I had been to the vet only once before with my house rabbit Elsie, to get a check up before her spaying procedure. We went to VCA vets and I do not recommend them. They treated Elsie with distain and although they said she was cute, they were emotionless and the doctor did not know how to deal with animals or people. VCA doesn't have very much experience with rabbits, so I would never go there again. We didn't end up getting Elsie spayed because of it.
Back to Gracie. I took her to the Center for Bird and Exotic Animal Medicine in Bothell. It was a much better experience! CBEAM has much more experience with rabbits and 24hr emergency care all days of week, holidays, etc. They actually don't treat dogs or cats.
When we got there, we filled out some paperwork since it was our first time. The receptionists were very sweet and kind. I had read some Yelp reviews and most of them said that the receptionists were the worst part of the visit, because they were very mean and antisocial, so it must've been a day those receptionists weren't in ;)
When the receptionist showed us to our room, shortly after the technician arrived. She was such a sweet lady and kept raving about how cute Gracie was. She said it had been a "bunny day" and they had even seen a 3 week old baby bunny earlier that morning (how cute!).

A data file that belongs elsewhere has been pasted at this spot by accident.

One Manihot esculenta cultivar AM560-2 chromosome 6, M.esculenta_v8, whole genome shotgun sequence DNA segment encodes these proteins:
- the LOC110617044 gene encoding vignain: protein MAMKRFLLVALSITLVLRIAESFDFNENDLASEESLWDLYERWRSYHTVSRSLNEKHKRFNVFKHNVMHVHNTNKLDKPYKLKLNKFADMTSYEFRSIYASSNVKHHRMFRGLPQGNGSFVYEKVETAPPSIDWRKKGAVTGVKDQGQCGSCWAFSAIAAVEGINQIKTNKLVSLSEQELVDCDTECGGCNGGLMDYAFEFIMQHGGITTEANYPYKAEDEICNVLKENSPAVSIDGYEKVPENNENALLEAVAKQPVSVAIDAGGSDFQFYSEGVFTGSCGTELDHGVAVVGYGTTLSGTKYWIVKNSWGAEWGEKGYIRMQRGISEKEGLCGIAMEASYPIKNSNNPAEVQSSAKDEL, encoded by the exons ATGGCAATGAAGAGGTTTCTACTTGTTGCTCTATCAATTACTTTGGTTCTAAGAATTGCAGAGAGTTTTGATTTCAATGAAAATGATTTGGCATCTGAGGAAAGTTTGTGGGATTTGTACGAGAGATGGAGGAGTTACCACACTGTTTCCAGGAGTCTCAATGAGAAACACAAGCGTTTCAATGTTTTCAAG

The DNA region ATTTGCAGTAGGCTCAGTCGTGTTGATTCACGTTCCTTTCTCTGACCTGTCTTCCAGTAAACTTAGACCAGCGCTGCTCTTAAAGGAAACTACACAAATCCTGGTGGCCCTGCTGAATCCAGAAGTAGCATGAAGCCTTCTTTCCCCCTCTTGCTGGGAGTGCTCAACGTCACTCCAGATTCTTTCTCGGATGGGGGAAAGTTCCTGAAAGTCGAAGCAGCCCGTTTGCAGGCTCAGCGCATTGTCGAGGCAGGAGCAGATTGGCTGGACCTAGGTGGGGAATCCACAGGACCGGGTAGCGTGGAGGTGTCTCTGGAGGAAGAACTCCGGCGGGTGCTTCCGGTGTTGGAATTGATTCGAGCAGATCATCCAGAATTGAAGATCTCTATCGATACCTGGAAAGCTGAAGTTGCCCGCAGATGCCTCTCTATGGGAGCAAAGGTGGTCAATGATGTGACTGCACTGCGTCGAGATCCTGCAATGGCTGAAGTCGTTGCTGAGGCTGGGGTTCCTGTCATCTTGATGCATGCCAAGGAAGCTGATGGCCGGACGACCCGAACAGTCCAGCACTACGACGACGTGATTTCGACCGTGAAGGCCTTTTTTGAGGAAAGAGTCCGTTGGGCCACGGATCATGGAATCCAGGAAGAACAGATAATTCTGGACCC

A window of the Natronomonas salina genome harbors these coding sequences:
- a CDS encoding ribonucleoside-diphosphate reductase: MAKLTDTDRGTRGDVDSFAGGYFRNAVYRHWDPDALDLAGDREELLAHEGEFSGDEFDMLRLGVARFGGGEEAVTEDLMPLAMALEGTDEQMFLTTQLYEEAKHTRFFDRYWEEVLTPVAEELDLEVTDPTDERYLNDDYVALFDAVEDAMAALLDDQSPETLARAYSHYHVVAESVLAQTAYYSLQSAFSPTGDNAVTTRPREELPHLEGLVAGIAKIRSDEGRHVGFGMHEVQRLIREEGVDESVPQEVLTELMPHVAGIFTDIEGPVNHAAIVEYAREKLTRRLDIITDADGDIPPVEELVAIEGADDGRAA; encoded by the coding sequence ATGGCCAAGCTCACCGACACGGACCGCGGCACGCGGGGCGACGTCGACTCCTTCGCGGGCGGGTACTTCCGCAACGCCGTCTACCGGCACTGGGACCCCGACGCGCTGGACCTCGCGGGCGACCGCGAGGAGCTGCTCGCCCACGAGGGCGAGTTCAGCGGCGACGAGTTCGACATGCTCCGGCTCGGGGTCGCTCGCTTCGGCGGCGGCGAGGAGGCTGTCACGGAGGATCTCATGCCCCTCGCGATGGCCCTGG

The tech took Gracie's heart and breathing rates, recorded them., and weighed her. Then, what a loved, she allowed Gracie to roam the room freely stating that it was "her room" and she could do whatever she wanted..."pee, poop, we don't care!" She said. I should've got her name! The technician asked more questions, mostly about her diet and environment.
Dr. McLaughlin checked Gracie's feet, ears and eyes. She palpated her stomach to feel for any ulcers or unusual bumps or lumps.
When she checked Gracie's teeth, she used a tool to put inside her mouth and checked her back teeth. I hadn't seen rabbit back teeth before, it's really quite fascinating! I should get a fancy tool like that for myself so I can tell when any problems are going on back there. Sometimes the back teeth can get overgrown and this will cause the rabbit to stop eating and die if it isn't caught soon enough.
Once the doctor and technician stepped out of the room, some ladies came in and took Gracie's temperature (she didn't seem to mind), but they were so funny and very sympathetic with her.
*All photos credit of my friend Risa.
*Used with permission!